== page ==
( Née Lefèvre)
The wife of André Dacier, born at Saumur in 1651; died 17 April 1720. She received the same instruction as her brother and at the age of twenty-three published an edition of fragments from the Alexandrian poet Callimachus (Paris, 1674). She divided her time between translations (Anacreon and Sappho, 1681; several plays by Plautus and Aristophanes, 1683-1684; Terence, 1688; Plutarch's "Lives" in her husband's translations, "The Iliad", 1699, "The Odyssey", 1708) and the editions of the collection Ad usum Delphini (Florus, 1674); Dictys and Dares, 1684, and Aurelius Victor, 1681). She had a certain vigour that her husband lacked; "In intellectual productions common to both," says an epigram used by Boileau, "she is the father." In the notice of Dacier in the "Siècle de Louis XIV" Voltaire declares: "Madame Dacier is one of the prodigies of the century of Louis XIV ," However, she was no bluestocking and refused to give her opinion in scholarly debates, agreeing with Sophocles that "silence is the ornament of women." She reared her three children admirably.
But Madame Dacier belongs to the history of French literature and, in a measure, to the history of ideas because of her participation in the dispute about the ancients and moderns. In 1699 Madame Dacier published a translation of "The Iliad" with a preface which was a reply to Homer's critics. It was only in 1713 that Houdart de la Motte, a wit and unpoetic versifier, published a translation of "The Iliad" in verse. The poem was reduced to twelve cantos, all its so-called prolixity was eliminated and it was revised in accordance with eighteenth century taste and made "reasonable and elegant". Madame Dacier refuted this attack in "Les causes de la corruption du goût" (Paris, 1714). The dogmatic part of this work consists of an analysis of the "Dialogue on Orators" by Tacitus and Madame Dacier added clever remarks on the influence of climates. La Motte replied humourously and courteously in his "Réflexions sur la critique" (Paris, 1714). In the course of the same year Fénelon, in his letter on the doings of the French Academy, ably and solidly defended the ancients, thus rendering their supporters a signal service. But the quarrel was prolonged, and in 1716 the Jesuit Hardouin published an apology for Homer. It was a new system of interpreting "The Iliad" and Madame Dacier attacked it in "Homère défendu contre l'apologie du P. Hardouin on suite des causes de la corruption du goût" (Paris, 1716).
The Catholic Encyclopedia is the most comprehensive resource on Catholic teaching, history, and information ever gathered in all of human history. This easy-to-search online version was originally printed in fifteen hardcopy volumes.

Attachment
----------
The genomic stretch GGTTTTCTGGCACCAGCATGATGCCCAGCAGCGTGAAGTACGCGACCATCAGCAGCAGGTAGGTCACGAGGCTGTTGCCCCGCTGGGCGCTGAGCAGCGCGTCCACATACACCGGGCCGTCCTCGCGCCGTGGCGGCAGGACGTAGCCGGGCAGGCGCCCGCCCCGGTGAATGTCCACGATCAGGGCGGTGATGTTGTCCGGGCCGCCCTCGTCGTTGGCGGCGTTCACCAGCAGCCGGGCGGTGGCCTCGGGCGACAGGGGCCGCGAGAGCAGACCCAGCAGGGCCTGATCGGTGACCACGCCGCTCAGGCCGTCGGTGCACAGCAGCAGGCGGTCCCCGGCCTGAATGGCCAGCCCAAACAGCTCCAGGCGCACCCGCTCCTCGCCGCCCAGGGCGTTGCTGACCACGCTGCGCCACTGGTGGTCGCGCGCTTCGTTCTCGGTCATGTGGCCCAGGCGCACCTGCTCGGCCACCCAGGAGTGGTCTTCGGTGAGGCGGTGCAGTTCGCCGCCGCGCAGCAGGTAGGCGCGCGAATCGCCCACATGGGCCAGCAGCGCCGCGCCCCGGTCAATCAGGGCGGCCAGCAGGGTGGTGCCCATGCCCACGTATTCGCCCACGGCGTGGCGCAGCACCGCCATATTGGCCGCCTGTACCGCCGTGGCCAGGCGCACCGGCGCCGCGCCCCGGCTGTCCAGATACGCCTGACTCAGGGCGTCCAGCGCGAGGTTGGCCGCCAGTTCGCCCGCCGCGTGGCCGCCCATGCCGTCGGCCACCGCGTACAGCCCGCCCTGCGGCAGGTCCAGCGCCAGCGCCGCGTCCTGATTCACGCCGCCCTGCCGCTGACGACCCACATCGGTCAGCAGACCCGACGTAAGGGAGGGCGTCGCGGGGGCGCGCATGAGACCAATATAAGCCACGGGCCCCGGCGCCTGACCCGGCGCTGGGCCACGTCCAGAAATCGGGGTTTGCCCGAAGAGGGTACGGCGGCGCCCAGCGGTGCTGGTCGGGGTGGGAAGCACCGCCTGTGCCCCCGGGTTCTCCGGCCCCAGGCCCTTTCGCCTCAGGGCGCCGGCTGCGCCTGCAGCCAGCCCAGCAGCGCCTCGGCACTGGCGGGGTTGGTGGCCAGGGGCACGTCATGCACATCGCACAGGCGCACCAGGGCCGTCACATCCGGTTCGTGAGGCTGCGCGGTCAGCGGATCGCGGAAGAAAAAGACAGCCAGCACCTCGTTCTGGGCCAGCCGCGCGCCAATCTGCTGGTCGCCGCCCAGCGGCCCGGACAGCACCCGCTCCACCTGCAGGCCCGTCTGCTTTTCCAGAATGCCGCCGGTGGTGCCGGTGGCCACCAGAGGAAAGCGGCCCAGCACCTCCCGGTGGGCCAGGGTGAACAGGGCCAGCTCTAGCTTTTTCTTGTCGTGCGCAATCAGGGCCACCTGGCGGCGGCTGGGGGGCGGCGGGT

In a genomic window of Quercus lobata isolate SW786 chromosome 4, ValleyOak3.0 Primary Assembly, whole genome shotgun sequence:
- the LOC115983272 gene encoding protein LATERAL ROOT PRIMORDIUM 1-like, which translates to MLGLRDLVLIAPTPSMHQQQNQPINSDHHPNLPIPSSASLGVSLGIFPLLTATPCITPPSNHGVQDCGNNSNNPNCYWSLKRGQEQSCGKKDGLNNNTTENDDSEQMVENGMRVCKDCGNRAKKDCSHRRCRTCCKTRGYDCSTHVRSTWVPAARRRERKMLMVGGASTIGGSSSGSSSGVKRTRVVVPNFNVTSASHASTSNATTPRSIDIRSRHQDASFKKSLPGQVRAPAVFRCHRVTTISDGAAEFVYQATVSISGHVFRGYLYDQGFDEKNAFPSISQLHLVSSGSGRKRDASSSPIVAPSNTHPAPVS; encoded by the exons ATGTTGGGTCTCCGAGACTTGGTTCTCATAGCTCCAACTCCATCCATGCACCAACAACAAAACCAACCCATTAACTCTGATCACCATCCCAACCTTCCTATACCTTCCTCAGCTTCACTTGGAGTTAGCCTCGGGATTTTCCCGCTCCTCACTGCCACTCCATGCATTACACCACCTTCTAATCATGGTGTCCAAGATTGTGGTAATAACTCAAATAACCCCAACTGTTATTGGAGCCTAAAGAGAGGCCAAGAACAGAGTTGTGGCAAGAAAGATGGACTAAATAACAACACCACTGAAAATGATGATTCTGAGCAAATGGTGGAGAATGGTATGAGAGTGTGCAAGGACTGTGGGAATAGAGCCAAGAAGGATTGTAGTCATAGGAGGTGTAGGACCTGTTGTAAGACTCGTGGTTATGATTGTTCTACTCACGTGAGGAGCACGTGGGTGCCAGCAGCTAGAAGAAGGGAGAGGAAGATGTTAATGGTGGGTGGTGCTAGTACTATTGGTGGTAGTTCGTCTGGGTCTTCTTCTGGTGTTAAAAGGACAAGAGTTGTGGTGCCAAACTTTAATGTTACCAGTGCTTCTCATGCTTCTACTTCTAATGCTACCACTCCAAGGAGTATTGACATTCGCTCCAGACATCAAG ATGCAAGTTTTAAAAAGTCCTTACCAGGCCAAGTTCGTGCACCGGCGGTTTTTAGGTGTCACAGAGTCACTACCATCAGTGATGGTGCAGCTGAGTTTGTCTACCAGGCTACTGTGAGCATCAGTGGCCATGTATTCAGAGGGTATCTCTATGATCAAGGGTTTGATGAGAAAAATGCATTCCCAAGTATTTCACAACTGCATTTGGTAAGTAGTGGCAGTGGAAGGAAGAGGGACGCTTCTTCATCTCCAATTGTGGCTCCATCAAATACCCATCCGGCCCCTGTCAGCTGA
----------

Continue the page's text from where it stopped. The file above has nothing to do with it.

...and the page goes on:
Designed to present its readers with the full body of Catholic teaching, the Encyclopedia contains not only precise statements of what the Church has defined, but also an impartial record of different views of acknowledged authority on all disputed questions, national, political or factional. In the determination of the truth the most recent and acknowledged scientific methods are employed, and the results of the latest research in theology, philosophy, history, apologetics, archaeology, and other sciences are given careful consideration.
No one who is interested in human history, past and present, can ignore the Catholic Church, either as an institution which has been the central figure in the civilized world for nearly two thousand years, decisively affecting its destinies, religious, literary, scientific, social and political, or as an existing power whose influence and activity extend to every part of the globe. In the past century the Church has grown both extensively and intensively among English-speaking peoples. Their living interests demand that they should have the means of informing themselves about this vast institution, which, whether they are Catholics or not, affects their fortunes and their destiny.
Copyright © Catholic Encyclopedia. Robert Appleton Company New York, NY. Volume 1: 1907; Volume 2: 1907; Volume 3: 1908; Volume 4: 1908; Volume 5: 1909; Volume 6: 1909; Volume 7: 1910; Volume 8: 1910; Volume 9: 1910; Volume 10: 1911; Volume 11: - 1911; Volume 12: - 1911; Volume 13: - 1912; Volume 14: 1912; Volume 15: 1912
Catholic Online Catholic Encyclopedia Digital version Compiled and Copyright © Catholic Online